Daniel’s Day

This day every year is a special day in our family. It is a time to reflect on what might have been. If only …

Twenty years ago today I miscarried a baby son mid-way through a pregnancy. He was perfectly formed with ten fingers and ten toes but he was very tiny. He was also completely still. He never got to take a breath. I had been admitted to the maternity hospital one week previously with severe pain and bleeding and was put on bed rest for observation. An ultra-sound scan on admission showed that the baby was the right size for dates and was active – I treasure the images I was shown of him sucking his thumb in utero. This was my third pregnancy – my first went full term with a normal delivery (our son) but my second pregnancy had ended in a ‘missed miscarriage’ at the end of the first trimester. I was told at that time that miscarriage was a common occurrence and was unlikely to happen again. I believed them but sadly, I was to prove them wrong. I became increasingly unwell while in hospital, my waters finally broke and some 36 hours later I miscarried the baby. I was taken to theatre for surgery while my baby was taken away for a post-mortem. Leaving the hospital several days later ’empty-handed’ really brought home the enormity of the loss.

No parent ever expects to have to bury their own child. It goes against the natural order of life. My husband and I were grieving and still in shock and yet we were being faced with decisions that no parent should ever have to make. In those days there was no support network in place in the maternity hospitals to help to guide parents through the experience. We finally decided that we would like to have our baby cremated and made the necessary arrangements through a funeral director. It is our own wish to be cremated when the time comes and therefore it was fitting to consider this option for our tiny baby son as well. Cremation in Ireland at the time was still somewhat frowned upon (for religious reasons) though things are very different today. We chose a name for our baby – Daniel – to give him the identity he deserved. We have never regretted any of the decisions we made at that time. Three years later our sorrow turned to joy with the birth of our daughter. Life goes on but you never forget what might have been, if only …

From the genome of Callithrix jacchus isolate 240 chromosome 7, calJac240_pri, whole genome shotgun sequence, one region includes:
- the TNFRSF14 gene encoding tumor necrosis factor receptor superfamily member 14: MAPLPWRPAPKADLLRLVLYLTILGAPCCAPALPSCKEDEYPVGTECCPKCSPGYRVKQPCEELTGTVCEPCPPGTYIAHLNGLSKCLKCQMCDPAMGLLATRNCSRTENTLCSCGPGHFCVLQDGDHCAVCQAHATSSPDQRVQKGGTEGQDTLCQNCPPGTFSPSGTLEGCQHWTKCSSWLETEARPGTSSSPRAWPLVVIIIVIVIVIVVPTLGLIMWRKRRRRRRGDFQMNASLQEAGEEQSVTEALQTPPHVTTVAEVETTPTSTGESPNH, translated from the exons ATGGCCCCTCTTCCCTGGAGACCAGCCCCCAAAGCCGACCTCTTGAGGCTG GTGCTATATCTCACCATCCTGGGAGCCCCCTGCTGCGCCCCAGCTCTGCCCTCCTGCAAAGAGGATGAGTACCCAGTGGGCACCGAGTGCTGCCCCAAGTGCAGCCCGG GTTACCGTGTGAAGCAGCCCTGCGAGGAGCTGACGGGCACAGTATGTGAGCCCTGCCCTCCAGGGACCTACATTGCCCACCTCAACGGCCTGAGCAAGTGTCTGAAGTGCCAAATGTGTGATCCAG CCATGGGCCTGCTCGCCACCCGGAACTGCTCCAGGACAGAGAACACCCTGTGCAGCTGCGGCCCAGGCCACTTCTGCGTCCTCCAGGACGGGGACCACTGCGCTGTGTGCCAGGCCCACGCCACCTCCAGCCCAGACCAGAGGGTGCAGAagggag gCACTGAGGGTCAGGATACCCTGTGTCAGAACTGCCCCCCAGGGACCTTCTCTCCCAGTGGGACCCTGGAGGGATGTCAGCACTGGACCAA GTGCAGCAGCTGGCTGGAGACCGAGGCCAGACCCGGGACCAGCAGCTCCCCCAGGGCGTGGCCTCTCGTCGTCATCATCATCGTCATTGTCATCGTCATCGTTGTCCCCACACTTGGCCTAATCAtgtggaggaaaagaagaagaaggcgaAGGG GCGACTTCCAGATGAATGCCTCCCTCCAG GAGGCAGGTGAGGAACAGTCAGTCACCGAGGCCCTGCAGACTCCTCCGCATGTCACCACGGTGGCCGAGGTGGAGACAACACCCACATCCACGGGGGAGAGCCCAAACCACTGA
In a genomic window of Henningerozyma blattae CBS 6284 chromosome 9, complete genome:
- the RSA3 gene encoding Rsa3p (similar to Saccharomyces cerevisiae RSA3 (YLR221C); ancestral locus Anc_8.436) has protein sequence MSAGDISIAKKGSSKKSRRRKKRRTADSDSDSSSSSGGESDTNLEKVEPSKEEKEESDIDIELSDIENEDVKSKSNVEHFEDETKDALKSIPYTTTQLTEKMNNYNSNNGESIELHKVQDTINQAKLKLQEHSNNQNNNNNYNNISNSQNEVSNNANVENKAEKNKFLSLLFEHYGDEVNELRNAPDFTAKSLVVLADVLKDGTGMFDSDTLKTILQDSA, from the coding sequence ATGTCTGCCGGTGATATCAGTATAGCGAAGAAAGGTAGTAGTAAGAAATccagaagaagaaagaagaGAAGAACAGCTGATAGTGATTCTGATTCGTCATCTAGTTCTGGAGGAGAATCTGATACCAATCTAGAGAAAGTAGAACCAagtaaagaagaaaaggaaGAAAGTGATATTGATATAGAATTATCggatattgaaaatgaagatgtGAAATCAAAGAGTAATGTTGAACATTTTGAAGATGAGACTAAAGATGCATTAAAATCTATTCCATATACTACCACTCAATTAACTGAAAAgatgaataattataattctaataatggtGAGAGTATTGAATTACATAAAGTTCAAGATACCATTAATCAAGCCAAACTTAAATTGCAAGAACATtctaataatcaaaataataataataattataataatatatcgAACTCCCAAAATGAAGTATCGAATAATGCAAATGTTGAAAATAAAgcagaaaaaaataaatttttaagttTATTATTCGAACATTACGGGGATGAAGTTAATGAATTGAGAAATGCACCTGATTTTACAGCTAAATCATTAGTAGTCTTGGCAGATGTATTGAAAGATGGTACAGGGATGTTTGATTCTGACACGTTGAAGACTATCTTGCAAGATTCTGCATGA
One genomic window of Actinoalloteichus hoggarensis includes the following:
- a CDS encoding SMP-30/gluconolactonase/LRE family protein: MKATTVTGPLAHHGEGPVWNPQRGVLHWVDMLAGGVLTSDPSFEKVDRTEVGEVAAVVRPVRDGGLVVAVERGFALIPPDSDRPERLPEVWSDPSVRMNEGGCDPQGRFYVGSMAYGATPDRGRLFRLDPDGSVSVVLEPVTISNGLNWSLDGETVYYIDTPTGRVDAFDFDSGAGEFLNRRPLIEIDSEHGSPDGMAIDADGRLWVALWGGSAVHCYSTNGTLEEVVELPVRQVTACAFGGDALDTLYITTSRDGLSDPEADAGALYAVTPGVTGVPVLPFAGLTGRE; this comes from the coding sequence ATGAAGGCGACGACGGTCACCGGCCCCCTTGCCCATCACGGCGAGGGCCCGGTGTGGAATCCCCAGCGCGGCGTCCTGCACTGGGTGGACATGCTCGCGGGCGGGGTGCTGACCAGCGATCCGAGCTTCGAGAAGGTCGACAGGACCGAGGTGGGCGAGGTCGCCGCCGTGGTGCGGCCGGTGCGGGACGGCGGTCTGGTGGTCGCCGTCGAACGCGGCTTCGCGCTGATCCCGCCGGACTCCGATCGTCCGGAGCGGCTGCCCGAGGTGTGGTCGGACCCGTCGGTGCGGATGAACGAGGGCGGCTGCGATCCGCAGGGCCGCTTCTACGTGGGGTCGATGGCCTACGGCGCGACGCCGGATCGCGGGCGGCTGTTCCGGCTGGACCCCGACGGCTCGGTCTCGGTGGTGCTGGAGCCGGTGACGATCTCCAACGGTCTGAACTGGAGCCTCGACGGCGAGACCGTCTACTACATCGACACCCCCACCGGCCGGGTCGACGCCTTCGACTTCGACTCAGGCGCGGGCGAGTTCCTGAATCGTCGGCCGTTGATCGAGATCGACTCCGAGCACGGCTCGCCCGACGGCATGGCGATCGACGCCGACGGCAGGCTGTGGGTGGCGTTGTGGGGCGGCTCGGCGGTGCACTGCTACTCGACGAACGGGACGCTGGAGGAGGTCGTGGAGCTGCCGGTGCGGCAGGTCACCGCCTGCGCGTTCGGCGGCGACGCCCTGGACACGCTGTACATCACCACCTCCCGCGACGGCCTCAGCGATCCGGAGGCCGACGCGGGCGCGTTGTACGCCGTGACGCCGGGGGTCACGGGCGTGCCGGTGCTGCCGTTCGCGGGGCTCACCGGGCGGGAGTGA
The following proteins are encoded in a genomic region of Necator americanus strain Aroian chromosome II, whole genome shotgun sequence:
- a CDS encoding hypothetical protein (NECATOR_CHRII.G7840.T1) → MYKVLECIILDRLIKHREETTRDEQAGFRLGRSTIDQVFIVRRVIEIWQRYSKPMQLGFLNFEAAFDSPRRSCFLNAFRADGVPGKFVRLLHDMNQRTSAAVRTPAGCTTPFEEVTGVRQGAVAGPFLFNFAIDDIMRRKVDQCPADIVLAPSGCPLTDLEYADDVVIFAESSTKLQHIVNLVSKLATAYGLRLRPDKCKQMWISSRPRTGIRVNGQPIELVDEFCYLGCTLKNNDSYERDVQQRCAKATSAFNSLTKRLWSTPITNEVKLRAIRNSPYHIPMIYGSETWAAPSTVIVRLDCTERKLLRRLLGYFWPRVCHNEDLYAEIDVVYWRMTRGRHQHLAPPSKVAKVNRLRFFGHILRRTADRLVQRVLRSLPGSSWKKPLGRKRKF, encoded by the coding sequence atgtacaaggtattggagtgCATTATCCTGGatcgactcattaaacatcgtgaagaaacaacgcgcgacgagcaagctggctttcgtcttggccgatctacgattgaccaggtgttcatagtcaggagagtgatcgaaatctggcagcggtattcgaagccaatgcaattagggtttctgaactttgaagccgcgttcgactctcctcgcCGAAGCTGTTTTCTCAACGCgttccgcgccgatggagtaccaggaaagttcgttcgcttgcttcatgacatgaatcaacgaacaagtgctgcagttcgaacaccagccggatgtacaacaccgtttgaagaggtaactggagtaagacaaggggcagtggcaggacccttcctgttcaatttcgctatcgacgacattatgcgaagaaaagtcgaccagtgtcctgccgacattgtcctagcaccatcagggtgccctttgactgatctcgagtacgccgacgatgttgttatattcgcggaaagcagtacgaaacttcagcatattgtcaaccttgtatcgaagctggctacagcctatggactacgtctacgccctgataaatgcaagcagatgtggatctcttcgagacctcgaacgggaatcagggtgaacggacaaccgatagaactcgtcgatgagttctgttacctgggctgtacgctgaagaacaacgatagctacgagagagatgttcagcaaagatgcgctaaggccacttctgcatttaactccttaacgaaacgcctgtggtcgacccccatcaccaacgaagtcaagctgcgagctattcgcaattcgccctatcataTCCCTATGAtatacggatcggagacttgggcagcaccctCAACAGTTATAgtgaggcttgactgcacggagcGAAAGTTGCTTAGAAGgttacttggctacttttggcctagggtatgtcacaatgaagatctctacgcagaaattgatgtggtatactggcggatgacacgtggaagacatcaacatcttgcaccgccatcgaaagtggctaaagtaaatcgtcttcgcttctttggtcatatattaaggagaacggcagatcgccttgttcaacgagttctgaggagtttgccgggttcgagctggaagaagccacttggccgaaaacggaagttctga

Thankfully, miscarriage is no longer the taboo subject it once was. There is now an excellent support service available through the Miscarriage Association of Ireland. The Association is a charitable body set up by, and with the support of women (and men) who themselves have been through miscarriages. They offer telephone support to bereaved parents and hold monthly support group meetings. They also have a specially commissioned Book of Remembrance in which to commemorate babies lost through miscarriage.

Today, like every other year on this date, I will place an apple from the tree in our garden at the place where Daniel’s ashes lie. For me the apple symbolises the sharing of a part of our family life with Daniel. His time with us was very short but he was an important part of our lives and there will always be a place for him in our hearts. This is his day.

9 Responses to Daniel’s Day

  1. Nancy says:


    You will most likely not get a lot of comments on this post because most people do not know what to say. I don’t know what to say either,except I’m sorry this happened to you and your family.

  2. steph says:

    Thanks Nancy. You’re so right about people not knowing what to say. That’s exactly why I wrote about it. Miscarriage/Baby Loss should not have to be a hidden grief. It taught me a great deal and I’ll always be grateful for that. Yesterday was a celebration of life!

  3. EashtGalwayWoman says: